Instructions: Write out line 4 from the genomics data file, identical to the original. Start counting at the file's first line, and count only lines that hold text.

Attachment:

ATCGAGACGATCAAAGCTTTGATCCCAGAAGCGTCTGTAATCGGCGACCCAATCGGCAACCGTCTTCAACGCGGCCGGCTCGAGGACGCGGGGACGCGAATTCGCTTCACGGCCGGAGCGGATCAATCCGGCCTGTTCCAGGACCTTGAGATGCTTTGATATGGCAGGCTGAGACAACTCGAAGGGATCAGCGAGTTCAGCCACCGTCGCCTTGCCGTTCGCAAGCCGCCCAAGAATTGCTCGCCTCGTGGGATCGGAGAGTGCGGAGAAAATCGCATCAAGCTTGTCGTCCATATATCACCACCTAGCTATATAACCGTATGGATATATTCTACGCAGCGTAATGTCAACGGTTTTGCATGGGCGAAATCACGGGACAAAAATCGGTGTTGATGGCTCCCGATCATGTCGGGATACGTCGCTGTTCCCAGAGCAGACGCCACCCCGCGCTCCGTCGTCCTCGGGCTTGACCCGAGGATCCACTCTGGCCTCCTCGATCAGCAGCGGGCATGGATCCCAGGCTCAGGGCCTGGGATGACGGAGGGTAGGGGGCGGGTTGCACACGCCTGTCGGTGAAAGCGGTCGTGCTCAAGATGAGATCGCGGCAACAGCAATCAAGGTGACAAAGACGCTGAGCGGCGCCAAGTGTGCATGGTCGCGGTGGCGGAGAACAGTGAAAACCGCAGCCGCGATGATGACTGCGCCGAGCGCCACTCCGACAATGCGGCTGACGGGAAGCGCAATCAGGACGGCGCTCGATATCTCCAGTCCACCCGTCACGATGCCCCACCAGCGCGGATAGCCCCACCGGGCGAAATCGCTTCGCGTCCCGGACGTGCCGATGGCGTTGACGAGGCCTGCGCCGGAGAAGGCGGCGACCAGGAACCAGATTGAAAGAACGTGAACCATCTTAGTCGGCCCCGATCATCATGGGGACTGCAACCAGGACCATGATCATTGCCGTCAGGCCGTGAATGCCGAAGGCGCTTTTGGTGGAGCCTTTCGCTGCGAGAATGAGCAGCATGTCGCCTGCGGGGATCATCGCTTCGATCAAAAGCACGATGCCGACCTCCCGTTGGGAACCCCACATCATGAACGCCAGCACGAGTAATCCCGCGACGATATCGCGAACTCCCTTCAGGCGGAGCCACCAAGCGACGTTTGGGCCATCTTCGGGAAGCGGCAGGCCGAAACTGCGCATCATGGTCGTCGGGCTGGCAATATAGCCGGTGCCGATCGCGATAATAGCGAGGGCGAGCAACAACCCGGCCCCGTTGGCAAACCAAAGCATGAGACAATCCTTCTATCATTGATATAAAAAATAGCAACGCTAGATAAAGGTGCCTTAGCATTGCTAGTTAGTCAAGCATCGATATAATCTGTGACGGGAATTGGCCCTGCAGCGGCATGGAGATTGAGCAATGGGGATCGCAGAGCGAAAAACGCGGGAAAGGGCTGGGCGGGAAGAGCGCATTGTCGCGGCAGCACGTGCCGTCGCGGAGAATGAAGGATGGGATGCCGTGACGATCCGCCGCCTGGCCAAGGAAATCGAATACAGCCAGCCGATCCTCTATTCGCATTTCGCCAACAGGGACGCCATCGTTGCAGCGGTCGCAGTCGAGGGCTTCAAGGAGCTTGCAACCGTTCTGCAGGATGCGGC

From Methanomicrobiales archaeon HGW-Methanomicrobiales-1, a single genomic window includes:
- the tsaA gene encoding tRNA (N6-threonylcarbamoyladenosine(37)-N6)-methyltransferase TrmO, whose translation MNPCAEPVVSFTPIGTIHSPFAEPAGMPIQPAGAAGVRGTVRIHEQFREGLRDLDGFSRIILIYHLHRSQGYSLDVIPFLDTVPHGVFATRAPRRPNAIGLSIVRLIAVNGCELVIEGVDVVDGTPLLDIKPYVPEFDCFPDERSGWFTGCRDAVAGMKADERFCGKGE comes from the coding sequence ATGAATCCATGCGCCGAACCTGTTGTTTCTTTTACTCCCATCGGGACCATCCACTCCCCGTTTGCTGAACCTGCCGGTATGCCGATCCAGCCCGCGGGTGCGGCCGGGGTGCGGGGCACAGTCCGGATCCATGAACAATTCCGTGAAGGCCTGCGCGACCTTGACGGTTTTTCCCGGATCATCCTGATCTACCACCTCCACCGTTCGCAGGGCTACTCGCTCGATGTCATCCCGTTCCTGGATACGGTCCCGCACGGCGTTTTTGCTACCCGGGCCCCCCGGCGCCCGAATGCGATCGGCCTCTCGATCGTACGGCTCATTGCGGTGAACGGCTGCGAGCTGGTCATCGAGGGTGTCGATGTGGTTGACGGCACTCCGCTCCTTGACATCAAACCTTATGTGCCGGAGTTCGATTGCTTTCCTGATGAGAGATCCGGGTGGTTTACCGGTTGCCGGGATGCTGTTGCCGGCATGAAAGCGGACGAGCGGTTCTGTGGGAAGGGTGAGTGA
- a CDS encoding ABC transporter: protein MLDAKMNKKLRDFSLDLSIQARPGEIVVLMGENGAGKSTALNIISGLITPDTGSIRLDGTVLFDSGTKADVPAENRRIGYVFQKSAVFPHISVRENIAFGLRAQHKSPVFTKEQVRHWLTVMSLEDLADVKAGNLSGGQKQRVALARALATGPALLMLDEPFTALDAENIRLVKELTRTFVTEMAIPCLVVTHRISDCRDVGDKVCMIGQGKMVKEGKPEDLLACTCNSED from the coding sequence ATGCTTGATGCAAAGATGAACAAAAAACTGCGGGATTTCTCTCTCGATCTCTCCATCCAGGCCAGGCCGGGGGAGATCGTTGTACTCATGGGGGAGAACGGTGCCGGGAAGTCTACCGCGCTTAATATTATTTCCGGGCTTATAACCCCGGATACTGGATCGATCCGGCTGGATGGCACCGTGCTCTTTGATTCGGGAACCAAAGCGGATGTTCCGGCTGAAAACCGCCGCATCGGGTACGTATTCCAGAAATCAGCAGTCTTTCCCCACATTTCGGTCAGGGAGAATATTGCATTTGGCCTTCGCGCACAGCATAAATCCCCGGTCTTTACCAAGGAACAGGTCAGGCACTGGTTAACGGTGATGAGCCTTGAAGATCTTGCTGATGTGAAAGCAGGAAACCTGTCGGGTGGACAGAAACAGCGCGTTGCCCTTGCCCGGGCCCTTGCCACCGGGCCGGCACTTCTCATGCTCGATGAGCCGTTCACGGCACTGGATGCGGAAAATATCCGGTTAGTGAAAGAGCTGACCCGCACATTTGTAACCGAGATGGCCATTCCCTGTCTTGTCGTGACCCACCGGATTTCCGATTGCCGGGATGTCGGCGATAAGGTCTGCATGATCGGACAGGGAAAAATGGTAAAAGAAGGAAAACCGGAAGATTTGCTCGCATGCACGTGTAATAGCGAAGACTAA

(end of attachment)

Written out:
- a CDS encoding ABC transporter: protein MLDAKMNKKLRDFSLDLSIQARPGEIVVLMGENGAGKSTALNIISGLITPDTGSIRLDGTVLFDSGTKADVPAENRRIGYVFQKSAVFPHISVRENIAFGLRAQHKSPVFTKEQVRHWLTVMSLEDLADVKAGNLSGGQKQRVALARALATGPALLMLDEPFTALDAENIRLVKELTRTFVTEMAIPCLVVTHRISDCRDVGDKVCMIGQGKMVKEGKPEDLLACTCNSED from the coding sequence ATGCTTGATGCAAAGATGAACAAAAAACTGCGGGATTTCTCTCTCGATCTCTCCATCCAGGCCAGGCCGGGGGAGATCGTTGTACTCATGGGGGAGAACGGTGCCGGGAAGTCTACCGCGCTTAATATTATTTCCGGGCTTATAACCCCGGATACTGGATCGATCCGGCTGGATGGCACCGTGCTCTTTGATTCGGGAACCAAAGCGGATGTTCCGGCTGAAAACCGCCGCATCGGGTACGTATTCCAGAAATCAGCAGTCTTTCCCCACATTTCGGTCAGGGAGAATATTGCATTTGGCCTTCGCGCACAGCATAAATCCCCGGTCTTTACCAAGGAACAGGTCAGGCACTGGTTAACGGTGATGAGCCTTGAAGATCTTGCTGATGTGAAAGCAGGAAACCTGTCGGGTGGACAGAAACAGCGCGTTGCCCTTGCCCGGGCCCTTGCCACCGGGCCGGCACTTCTCATGCTCGATGAGCCGTTCACGGCACTGGATGCGGAAAATATCCGGTTAGTGAAAGAGCTGACCCGCACATTTGTAACCGAGATGGCCATTCCCTGTCTTGTCGTGACCCACCGGATTTCCGATTGCCGGGATGTCGGCGATAAGGTCTGCATGATCGGACAGGGAAAAATGGTAAAAGAAGGAAAACCGGAAGATTTGCTCGCATGCACGTGTAATAGCGAAGACTAA